Stress is hurting the health and relationships of CISOs
Landing the role of Chief Information Security Officer might make you think you've made it into a plum job, but 88 percent of CISOs are stressed and it's impacting on their health and relationships according to new research.
The second annual CISO stress report from Nominet shows that 48 percent say work stress has had a detrimental impact on their mental health, almost twice as high as last year (27 percent). 31 percent also report that their stress has impacted their physical health.
In addition 40 percent of CISOs say that their stress levels have affected their relationships with their partners or children. 32 percent say that their stress levels have repercussions on their marriage or romantic relationships and 32 percent say that they have affected their personal friendships.
This is bad news for businesses as well, with 31 percent of CISOs saying that stress has affected their ability to do their job, two percent up on 2019. This results in a high rate of burnout, with the survey reporting that the average tenure of a CISO is just over two years (26 months).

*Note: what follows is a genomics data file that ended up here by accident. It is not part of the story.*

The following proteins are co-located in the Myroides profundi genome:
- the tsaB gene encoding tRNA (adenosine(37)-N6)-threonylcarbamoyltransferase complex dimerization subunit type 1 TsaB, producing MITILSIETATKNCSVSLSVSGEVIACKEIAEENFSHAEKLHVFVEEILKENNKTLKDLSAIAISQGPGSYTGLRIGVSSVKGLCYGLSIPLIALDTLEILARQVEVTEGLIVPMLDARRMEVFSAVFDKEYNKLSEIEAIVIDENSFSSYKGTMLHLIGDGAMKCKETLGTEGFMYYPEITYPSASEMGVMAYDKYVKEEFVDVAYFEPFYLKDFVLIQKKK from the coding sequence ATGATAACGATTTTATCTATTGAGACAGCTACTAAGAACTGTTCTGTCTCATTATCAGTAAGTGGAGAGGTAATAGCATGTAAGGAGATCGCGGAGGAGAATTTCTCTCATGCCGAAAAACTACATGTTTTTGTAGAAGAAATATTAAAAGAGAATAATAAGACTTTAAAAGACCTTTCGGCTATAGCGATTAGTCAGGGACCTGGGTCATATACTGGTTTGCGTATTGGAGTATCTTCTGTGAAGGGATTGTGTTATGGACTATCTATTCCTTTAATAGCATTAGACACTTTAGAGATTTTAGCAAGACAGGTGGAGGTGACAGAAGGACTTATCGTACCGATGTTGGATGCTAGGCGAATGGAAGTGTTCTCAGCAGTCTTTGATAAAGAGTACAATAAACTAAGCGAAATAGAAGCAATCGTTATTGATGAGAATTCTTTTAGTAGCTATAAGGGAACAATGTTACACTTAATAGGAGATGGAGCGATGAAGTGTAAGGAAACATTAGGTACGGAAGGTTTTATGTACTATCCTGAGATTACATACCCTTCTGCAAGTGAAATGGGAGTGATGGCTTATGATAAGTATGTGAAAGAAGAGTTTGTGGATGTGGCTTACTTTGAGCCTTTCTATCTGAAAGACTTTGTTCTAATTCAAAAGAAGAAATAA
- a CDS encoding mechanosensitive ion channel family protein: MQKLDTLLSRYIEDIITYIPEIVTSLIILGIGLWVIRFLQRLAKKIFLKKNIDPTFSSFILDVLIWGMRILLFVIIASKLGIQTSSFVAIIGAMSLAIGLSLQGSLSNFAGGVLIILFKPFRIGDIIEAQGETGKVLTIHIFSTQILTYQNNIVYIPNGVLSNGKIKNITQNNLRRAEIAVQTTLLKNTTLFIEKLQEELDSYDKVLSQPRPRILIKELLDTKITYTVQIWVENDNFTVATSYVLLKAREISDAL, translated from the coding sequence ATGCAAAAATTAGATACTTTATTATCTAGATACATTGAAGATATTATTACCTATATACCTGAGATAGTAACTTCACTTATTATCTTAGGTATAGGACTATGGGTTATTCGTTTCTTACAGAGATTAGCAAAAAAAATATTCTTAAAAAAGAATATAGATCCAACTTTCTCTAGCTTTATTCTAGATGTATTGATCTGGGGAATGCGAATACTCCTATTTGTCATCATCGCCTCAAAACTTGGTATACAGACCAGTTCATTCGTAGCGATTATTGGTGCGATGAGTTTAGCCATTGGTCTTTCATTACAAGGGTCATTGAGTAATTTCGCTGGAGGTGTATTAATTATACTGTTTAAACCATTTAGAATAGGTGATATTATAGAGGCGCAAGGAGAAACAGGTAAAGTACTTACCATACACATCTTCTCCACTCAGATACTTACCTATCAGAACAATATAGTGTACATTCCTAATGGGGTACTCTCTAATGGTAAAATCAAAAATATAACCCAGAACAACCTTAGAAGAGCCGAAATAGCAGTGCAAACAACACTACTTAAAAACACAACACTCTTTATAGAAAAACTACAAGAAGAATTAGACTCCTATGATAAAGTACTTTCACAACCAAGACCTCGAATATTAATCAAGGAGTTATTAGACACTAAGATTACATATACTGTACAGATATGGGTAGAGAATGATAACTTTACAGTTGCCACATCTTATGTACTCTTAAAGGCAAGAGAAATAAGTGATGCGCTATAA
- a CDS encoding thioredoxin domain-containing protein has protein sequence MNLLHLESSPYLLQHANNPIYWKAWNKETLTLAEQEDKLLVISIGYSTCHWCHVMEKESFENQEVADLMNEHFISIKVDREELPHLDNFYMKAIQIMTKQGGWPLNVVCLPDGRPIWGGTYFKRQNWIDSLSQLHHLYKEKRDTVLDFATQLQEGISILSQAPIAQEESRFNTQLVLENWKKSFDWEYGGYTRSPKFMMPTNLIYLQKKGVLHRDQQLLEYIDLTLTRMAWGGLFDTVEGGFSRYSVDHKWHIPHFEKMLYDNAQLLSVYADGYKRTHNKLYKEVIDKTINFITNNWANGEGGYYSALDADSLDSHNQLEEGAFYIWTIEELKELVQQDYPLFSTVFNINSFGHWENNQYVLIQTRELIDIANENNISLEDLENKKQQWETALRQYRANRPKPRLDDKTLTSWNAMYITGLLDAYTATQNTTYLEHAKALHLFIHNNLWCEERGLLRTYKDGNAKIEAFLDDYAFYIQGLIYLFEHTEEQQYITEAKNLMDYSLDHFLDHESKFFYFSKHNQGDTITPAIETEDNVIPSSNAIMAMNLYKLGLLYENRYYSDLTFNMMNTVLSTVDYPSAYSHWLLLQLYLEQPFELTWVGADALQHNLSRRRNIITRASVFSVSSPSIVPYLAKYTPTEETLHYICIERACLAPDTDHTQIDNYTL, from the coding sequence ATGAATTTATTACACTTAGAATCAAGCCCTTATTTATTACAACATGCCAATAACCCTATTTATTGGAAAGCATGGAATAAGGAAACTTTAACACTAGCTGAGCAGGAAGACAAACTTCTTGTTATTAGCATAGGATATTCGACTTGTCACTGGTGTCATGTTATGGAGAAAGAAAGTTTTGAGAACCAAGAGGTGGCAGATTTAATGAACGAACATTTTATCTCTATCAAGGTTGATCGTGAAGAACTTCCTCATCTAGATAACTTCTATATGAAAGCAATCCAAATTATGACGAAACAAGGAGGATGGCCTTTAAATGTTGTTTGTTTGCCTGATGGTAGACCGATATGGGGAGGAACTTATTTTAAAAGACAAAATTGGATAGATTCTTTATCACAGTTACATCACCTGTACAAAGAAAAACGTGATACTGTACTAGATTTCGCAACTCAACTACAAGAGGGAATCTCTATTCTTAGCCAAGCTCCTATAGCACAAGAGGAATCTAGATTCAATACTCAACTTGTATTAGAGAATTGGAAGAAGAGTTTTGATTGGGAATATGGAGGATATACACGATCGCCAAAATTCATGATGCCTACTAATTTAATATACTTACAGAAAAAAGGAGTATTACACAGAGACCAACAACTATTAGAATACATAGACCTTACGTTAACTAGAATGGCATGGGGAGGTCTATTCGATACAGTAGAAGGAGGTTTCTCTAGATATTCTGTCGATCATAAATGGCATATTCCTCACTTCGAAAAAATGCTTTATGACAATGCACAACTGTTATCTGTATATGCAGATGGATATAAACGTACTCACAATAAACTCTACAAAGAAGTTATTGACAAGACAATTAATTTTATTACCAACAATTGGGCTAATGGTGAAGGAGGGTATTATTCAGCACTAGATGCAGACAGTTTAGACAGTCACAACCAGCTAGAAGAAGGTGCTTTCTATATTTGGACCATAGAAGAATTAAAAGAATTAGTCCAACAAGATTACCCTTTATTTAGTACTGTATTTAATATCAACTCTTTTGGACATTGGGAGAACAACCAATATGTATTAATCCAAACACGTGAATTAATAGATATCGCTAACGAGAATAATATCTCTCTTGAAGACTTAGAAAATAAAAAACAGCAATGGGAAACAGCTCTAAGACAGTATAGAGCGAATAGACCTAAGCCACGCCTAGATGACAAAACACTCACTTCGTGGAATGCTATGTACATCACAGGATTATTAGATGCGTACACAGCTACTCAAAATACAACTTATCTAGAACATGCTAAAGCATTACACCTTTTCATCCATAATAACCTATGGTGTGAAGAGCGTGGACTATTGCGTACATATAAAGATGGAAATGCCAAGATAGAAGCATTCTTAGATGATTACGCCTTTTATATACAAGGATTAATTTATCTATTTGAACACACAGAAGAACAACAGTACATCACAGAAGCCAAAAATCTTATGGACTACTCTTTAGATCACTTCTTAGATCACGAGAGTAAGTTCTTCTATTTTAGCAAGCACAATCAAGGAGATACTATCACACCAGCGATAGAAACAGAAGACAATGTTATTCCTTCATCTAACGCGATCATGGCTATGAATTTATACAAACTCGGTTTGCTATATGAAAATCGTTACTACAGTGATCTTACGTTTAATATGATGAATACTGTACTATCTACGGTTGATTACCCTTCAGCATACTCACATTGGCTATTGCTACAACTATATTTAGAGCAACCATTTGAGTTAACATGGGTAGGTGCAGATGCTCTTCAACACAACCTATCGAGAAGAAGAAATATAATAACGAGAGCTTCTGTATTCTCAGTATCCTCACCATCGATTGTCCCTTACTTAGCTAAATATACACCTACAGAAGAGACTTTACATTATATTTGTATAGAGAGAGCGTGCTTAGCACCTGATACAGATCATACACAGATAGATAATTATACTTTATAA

Russell Haworth, CEO of Nominet says, "We are potentially heading towards a burnout crisis if the very people who we are relying on to keep businesses secure are operating under mounting pressure. CISO stress is on the rise -- with almost 90 percent moderately or tremendously affected -- and it's taking a greater toll on their personal lives and well-being. Not only is this harming the lives of CISOs but will ultimately make it harder to retain staff, catch attacks early and improve security. It is worrying that at board level, understanding of these pressures appears not to have translated into action."
Looking into what causes that stress, the report reveals that 71 percent say their work-life balance is too heavily weighted towards work. 95 percent work more than their contracted hours and only two percent of CISOs say they are always able to switch off from work outside of the office, with the vast majority (83 percent) reporting that they spend half their evenings and weekends or more thinking about work. 87 percent say that working additional hours is expected by their organization.